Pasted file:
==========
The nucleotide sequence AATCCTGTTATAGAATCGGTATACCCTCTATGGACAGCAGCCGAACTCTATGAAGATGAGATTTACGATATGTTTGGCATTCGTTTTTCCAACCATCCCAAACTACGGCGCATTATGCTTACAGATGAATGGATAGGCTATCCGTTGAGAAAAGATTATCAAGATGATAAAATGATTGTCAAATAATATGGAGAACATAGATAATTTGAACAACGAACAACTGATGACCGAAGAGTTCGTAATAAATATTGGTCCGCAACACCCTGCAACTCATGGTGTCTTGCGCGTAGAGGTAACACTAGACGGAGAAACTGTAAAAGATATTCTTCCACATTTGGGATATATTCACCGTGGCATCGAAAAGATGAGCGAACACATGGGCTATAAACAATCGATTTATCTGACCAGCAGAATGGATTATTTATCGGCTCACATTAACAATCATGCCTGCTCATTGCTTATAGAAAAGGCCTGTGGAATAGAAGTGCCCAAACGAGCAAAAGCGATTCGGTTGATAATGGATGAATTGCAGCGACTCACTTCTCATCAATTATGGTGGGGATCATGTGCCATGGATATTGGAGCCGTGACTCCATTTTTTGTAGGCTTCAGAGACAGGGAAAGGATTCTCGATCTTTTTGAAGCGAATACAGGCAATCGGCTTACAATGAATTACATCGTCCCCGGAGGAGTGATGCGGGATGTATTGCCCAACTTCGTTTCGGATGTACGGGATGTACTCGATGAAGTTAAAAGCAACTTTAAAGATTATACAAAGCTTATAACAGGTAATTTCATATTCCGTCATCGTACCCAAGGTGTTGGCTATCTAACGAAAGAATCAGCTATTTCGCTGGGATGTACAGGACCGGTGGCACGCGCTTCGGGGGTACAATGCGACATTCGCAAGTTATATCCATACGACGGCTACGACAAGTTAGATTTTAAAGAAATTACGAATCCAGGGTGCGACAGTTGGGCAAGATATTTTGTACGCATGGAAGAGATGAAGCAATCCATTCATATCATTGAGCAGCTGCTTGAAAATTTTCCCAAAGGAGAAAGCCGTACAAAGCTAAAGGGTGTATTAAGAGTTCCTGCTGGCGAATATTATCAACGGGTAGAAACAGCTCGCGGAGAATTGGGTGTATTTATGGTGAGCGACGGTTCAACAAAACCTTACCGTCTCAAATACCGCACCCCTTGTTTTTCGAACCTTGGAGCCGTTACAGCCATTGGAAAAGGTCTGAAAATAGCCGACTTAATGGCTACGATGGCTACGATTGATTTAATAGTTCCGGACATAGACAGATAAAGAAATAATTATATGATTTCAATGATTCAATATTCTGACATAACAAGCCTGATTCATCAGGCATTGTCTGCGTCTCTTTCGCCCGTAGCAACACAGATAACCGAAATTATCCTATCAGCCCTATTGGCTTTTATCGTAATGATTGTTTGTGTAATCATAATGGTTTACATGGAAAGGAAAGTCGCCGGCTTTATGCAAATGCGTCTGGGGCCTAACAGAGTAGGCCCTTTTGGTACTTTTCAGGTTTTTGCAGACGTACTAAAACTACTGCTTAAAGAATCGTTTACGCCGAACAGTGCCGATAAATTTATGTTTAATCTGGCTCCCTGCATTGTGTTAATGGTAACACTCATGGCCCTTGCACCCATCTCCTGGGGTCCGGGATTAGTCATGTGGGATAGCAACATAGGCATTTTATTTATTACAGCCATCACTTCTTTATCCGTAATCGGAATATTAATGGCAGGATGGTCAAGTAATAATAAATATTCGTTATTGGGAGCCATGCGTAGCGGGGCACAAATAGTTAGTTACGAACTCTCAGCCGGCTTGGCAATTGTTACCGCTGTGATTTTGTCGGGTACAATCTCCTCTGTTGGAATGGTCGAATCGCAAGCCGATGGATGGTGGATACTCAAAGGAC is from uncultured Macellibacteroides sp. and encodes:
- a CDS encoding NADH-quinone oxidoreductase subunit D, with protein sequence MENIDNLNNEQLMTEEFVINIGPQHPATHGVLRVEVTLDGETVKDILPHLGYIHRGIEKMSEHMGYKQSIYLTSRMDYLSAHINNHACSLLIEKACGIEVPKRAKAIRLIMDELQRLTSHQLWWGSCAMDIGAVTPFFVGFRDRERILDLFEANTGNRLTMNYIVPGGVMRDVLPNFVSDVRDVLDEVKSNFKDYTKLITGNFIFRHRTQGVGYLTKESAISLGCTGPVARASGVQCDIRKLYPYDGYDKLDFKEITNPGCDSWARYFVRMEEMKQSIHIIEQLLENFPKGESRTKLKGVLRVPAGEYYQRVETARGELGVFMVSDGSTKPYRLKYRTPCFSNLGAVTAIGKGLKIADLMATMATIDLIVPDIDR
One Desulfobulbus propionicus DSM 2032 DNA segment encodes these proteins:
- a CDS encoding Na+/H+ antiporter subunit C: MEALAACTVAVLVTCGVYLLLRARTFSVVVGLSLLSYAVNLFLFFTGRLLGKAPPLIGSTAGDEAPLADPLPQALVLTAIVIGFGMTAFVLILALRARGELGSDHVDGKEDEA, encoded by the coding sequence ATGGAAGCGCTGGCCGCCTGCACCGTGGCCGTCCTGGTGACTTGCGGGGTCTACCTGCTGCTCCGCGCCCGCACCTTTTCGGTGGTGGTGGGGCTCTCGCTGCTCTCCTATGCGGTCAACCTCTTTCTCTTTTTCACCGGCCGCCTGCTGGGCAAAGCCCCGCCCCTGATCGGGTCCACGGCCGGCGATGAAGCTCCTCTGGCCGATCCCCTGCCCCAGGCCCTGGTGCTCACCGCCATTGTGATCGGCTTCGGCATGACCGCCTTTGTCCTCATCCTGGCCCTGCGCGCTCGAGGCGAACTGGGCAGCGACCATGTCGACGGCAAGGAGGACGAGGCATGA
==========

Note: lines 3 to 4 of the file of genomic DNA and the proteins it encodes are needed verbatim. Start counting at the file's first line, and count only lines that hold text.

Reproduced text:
One Desulfobulbus propionicus DSM 2032 DNA segment encodes these proteins:
- a CDS encoding Na+/H+ antiporter subunit C: MEALAACTVAVLVTCGVYLLLRARTFSVVVGLSLLSYAVNLFLFFTGRLLGKAPPLIGSTAGDEAPLADPLPQALVLTAIVIGFGMTAFVLILALRARGELGSDHVDGKEDEA, encoded by the coding sequence ATGGAAGCGCTGGCCGCCTGCACCGTGGCCGTCCTGGTGACTTGCGGGGTCTACCTGCTGCTCCGCGCCCGCACCTTTTCGGTGGTGGTGGGGCTCTCGCTGCTCTCCTATGCGGTCAACCTCTTTCTCTTTTTCACCGGCCGCCTGCTGGGCAAAGCCCCGCCCCTGATCGGGTCCACGGCCGGCGATGAAGCTCCTCTGGCCGATCCCCTGCCCCAGGCCCTGGTGCTCACCGCCATTGTGATCGGCTTCGGCATGACCGCCTTTGTCCTCATCCTGGCCCTGCGCGCTCGAGGCGAACTGGGCAGCGACCATGTCGACGGCAAGGAGGACGAGGCATGA